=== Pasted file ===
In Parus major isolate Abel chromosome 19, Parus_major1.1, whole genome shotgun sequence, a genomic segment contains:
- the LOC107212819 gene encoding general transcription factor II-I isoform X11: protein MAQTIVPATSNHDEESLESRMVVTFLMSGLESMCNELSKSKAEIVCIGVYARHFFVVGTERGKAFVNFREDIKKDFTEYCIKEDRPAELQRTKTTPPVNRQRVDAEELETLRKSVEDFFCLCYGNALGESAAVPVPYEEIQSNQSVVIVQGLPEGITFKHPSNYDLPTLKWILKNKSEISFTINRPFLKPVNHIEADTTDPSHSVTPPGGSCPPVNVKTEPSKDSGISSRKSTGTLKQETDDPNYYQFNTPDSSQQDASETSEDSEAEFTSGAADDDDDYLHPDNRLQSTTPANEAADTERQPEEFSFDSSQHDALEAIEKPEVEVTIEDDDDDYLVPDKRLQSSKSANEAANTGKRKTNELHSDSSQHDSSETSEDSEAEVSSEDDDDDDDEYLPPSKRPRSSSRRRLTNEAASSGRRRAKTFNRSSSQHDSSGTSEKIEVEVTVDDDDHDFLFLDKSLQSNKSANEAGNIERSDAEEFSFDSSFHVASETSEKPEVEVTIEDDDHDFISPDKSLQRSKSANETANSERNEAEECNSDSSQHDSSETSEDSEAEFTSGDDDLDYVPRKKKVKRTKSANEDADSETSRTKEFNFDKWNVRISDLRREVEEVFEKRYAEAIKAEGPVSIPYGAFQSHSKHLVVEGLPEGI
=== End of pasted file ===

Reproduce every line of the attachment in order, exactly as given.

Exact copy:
In Parus major isolate Abel chromosome 19, Parus_major1.1, whole genome shotgun sequence, a genomic segment contains:
- the LOC107212819 gene encoding general transcription factor II-I isoform X11: protein MAQTIVPATSNHDEESLESRMVVTFLMSGLESMCNELSKSKAEIVCIGVYARHFFVVGTERGKAFVNFREDIKKDFTEYCIKEDRPAELQRTKTTPPVNRQRVDAEELETLRKSVEDFFCLCYGNALGESAAVPVPYEEIQSNQSVVIVQGLPEGITFKHPSNYDLPTLKWILKNKSEISFTINRPFLKPVNHIEADTTDPSHSVTPPGGSCPPVNVKTEPSKDSGISSRKSTGTLKQETDDPNYYQFNTPDSSQQDASETSEDSEAEFTSGAADDDDDYLHPDNRLQSTTPANEAADTERQPEEFSFDSSQHDALEAIEKPEVEVTIEDDDDDYLVPDKRLQSSKSANEAANTGKRKTNELHSDSSQHDSSETSEDSEAEVSSEDDDDDDDEYLPPSKRPRSSSRRRLTNEAASSGRRRAKTFNRSSSQHDSSGTSEKIEVEVTVDDDDHDFLFLDKSLQSNKSANEAGNIERSDAEEFSFDSSFHVASETSEKPEVEVTIEDDDHDFISPDKSLQRSKSANETANSERNEAEECNSDSSQHDSSETSEDSEAEFTSGDDDLDYVPRKKKVKRTKSANEDADSETSRTKEFNFDKWNVRISDLRREVEEVFEKRYAEAIKAEGPVSIPYGAFQSHSKHLVVEGLPEGI